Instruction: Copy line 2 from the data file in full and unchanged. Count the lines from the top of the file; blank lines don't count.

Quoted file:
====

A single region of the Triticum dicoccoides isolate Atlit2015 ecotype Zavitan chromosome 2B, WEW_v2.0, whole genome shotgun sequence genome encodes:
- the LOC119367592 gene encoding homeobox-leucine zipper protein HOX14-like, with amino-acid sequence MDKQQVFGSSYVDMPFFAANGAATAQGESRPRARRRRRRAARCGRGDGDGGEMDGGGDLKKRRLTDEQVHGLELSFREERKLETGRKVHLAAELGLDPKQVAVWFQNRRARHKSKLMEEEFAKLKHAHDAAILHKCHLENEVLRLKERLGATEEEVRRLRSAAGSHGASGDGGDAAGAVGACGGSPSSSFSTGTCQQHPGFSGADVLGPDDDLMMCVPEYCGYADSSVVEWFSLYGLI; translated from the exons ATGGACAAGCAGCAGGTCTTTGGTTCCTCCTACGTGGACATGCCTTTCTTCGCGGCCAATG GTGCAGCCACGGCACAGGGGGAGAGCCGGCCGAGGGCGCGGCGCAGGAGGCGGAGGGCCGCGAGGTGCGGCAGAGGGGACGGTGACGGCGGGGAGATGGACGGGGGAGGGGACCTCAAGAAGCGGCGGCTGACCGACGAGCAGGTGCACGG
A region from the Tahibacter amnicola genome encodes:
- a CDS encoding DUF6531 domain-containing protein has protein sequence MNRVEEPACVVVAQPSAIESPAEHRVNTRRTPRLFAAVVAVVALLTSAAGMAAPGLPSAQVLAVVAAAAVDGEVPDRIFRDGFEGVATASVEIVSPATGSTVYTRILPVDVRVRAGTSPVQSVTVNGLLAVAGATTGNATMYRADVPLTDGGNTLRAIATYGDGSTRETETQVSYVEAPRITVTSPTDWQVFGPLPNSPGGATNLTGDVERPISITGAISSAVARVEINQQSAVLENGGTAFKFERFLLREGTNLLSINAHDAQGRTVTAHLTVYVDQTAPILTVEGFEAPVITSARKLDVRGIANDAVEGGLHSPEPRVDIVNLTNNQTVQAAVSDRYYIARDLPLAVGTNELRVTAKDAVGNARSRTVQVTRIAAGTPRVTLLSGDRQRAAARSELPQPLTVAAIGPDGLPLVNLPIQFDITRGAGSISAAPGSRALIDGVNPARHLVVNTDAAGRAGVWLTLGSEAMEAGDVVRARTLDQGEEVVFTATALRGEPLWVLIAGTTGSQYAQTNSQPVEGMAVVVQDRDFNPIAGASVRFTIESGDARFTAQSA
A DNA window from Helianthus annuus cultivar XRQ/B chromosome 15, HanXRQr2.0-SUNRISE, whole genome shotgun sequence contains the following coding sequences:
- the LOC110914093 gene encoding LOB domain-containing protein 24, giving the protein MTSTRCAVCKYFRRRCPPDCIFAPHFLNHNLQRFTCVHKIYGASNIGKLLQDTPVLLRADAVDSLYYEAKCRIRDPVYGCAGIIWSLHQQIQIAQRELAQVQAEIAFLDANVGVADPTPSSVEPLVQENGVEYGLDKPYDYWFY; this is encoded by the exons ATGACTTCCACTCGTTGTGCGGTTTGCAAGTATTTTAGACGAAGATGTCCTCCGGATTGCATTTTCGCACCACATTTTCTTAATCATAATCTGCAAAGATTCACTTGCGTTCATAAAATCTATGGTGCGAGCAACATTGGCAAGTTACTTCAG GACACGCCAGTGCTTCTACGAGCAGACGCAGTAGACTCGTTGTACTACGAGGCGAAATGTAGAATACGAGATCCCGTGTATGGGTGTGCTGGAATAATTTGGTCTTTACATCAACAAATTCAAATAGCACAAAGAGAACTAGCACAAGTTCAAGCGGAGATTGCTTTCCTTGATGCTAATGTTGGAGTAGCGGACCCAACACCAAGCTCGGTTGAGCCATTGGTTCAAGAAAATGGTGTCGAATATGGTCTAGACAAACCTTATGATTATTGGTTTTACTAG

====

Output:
- the LOC119367592 gene encoding homeobox-leucine zipper protein HOX14-like, with amino-acid sequence MDKQQVFGSSYVDMPFFAANGAATAQGESRPRARRRRRRAARCGRGDGDGGEMDGGGDLKKRRLTDEQVHGLELSFREERKLETGRKVHLAAELGLDPKQVAVWFQNRRARHKSKLMEEEFAKLKHAHDAAILHKCHLENEVLRLKERLGATEEEVRRLRSAAGSHGASGDGGDAAGAVGACGGSPSSSFSTGTCQQHPGFSGADVLGPDDDLMMCVPEYCGYADSSVVEWFSLYGLI; translated from the exons ATGGACAAGCAGCAGGTCTTTGGTTCCTCCTACGTGGACATGCCTTTCTTCGCGGCCAATG GTGCAGCCACGGCACAGGGGGAGAGCCGGCCGAGGGCGCGGCGCAGGAGGCGGAGGGCCGCGAGGTGCGGCAGAGGGGACGGTGACGGCGGGGAGATGGACGGGGGAGGGGACCTCAAGAAGCGGCGGCTGACCGACGAGCAGGTGCACGG